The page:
“Our aim was to highlight the climate emergency and fashion’s role in that and to persuade the British Fashion Council to cancel Fashion Week and to use its platform to tell the truth instead, by hosting people’s assemblies to find the way forward,” says Jacobs.
To the question whether she considers the action successful, she replies: “In that the BFC is still going pretty much as usual, then no. As a way of keeping the spotlight on the issues, then yes. 2020 is the crunch year, when we put in place the systems that could divert from from catastrophic climate breakdown. But I don’t think anyone fully understands how complex those systems – whatever they turn out to be – will be to implement or just how catastrophic climate breakdown really will be.”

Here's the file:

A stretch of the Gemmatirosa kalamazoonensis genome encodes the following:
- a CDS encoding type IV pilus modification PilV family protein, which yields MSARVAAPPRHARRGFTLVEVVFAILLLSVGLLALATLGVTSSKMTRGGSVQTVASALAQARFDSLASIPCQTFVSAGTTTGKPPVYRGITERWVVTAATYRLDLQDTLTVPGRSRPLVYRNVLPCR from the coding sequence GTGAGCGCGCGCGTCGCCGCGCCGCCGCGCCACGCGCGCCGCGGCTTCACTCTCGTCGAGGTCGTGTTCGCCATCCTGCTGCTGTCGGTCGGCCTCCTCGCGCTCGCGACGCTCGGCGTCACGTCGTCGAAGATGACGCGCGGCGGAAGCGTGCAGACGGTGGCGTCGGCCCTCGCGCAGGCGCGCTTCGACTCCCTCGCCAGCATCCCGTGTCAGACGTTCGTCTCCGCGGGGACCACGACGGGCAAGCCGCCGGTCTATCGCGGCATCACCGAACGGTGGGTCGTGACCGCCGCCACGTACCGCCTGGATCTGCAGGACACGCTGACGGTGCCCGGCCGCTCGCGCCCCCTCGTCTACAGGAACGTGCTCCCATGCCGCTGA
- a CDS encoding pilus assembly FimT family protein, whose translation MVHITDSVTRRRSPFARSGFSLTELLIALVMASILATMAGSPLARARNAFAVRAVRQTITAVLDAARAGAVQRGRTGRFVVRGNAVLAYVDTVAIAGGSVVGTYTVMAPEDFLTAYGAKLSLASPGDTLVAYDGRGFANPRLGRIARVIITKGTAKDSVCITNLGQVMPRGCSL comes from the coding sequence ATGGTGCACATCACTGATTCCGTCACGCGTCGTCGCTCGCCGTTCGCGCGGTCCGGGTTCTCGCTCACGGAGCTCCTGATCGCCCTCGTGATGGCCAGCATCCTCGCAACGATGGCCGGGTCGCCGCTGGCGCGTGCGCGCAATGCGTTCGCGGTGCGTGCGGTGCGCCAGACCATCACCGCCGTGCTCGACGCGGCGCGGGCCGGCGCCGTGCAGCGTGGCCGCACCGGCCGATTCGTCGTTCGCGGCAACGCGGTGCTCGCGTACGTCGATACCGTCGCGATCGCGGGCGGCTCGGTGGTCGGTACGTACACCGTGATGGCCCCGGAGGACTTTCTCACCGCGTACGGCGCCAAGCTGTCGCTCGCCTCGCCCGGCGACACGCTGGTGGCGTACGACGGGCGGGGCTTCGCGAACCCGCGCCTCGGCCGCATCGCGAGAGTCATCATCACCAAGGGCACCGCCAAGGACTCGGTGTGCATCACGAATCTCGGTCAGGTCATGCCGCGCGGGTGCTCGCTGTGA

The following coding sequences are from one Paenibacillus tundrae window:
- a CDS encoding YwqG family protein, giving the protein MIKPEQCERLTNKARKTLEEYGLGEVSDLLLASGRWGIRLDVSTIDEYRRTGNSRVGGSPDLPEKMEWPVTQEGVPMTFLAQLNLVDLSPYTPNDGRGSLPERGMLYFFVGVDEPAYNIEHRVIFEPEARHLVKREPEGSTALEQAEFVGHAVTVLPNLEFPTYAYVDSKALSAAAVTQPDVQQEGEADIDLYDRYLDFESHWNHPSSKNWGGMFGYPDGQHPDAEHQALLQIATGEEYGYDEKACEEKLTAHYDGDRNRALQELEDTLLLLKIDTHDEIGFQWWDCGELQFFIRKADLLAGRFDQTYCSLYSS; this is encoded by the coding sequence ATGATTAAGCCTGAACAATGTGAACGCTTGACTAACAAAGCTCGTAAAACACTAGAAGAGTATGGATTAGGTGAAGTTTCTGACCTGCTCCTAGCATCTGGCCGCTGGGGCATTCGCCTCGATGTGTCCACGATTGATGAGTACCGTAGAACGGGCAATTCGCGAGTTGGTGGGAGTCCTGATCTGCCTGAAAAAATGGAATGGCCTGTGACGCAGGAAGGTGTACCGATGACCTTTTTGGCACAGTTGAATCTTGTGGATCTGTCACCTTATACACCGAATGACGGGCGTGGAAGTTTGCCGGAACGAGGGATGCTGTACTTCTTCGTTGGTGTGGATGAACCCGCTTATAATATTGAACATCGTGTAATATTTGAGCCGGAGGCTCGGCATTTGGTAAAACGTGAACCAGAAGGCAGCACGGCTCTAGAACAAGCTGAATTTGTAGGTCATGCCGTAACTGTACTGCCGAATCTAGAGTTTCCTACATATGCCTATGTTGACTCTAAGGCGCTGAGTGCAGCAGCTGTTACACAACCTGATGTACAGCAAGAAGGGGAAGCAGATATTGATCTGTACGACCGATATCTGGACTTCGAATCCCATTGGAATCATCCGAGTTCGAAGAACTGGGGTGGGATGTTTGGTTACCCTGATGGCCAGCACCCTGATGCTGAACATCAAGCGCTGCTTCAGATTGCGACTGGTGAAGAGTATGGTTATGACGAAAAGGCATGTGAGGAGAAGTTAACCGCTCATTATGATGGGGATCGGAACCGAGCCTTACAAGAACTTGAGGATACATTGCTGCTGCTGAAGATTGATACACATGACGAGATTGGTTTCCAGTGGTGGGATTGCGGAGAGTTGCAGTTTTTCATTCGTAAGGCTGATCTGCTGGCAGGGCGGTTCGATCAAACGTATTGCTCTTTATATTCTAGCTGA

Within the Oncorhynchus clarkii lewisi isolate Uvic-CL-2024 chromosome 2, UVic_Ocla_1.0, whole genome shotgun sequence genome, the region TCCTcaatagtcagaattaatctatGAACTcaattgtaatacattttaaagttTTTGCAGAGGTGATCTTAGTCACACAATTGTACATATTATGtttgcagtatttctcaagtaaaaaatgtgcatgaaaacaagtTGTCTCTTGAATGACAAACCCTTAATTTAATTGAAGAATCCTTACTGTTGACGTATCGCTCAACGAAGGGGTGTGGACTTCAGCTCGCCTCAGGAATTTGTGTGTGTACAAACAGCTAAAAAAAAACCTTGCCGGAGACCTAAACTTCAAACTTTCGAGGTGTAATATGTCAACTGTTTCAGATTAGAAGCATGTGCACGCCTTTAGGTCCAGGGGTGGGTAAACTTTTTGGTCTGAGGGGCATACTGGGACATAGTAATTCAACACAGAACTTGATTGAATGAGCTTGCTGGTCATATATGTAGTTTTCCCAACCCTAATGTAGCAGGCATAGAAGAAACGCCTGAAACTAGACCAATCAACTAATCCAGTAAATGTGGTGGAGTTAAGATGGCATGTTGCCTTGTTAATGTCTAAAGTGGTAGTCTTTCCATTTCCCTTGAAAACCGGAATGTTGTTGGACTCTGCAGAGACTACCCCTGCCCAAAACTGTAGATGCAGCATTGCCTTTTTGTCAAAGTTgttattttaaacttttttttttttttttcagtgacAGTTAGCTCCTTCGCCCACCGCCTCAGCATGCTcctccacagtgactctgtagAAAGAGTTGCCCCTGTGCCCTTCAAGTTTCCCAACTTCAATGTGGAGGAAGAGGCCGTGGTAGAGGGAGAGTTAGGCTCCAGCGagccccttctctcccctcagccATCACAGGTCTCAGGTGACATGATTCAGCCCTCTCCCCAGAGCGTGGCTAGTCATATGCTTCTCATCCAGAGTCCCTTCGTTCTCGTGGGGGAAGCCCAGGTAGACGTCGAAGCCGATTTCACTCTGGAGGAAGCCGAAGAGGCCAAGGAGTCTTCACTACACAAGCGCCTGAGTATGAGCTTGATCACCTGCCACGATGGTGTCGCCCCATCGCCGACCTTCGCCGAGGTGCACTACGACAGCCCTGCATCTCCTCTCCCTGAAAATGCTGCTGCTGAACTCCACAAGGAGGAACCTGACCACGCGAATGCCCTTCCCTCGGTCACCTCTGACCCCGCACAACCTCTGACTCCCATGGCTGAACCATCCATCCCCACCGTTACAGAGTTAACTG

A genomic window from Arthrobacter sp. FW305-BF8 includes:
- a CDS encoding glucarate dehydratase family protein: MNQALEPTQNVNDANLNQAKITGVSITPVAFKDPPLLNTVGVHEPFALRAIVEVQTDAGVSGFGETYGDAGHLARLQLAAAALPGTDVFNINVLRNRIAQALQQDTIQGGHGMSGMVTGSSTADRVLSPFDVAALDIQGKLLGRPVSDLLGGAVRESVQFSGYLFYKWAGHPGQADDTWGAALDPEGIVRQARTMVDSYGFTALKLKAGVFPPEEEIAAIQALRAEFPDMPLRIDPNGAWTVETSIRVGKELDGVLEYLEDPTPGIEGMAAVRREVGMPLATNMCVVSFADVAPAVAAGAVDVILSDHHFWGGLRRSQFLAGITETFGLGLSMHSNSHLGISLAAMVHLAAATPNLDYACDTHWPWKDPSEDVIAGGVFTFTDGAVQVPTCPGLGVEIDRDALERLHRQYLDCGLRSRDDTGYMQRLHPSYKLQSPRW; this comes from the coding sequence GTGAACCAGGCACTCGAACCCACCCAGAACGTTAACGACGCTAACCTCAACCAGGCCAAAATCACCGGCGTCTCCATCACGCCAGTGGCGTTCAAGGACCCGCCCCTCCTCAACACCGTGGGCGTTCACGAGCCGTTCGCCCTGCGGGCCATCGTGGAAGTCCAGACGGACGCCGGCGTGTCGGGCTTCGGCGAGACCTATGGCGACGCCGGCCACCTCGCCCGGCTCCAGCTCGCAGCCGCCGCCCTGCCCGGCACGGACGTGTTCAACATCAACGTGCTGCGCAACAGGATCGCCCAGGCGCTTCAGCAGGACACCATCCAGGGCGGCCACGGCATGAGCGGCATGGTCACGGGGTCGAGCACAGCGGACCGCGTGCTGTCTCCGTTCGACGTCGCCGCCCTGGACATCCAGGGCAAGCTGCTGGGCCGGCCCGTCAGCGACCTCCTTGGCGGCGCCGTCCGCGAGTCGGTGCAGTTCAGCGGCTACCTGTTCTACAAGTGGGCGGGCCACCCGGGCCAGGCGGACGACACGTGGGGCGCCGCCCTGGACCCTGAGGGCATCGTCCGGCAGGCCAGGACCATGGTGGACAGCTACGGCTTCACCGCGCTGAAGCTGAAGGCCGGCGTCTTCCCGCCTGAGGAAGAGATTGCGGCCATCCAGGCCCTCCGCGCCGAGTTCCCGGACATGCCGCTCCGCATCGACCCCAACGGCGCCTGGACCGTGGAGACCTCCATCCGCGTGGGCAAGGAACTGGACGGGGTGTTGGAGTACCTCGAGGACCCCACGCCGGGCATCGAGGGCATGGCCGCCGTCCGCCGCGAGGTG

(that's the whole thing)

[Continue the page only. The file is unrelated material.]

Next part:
And despite the steps taken by designers to make their production more ethical, the core issue of Fashion Week is that a seasonal fashion system contributes to a continued cycle of endless production, resource depletion and modern slavery. As we have a system ruled by seasonal trends and a constant desire for new things, Fashion Week is far from truly sustainable. Making small amendments to a system that doesn’t work as a whole is, in the long run, quite futile without a radical change at the core.
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Jacobs continues: “I love labels that are trying to do good – but, as long as they still work on the idea that we can continue to draw resources from a depleted earth, use carbon to power our machines and basically shop as usual, we have a problem. Plus, the time for tweaking the system and incremental change is over. We need to look at ways of living that mean that we don’t create our identity and sense of selves from what we buy and own.”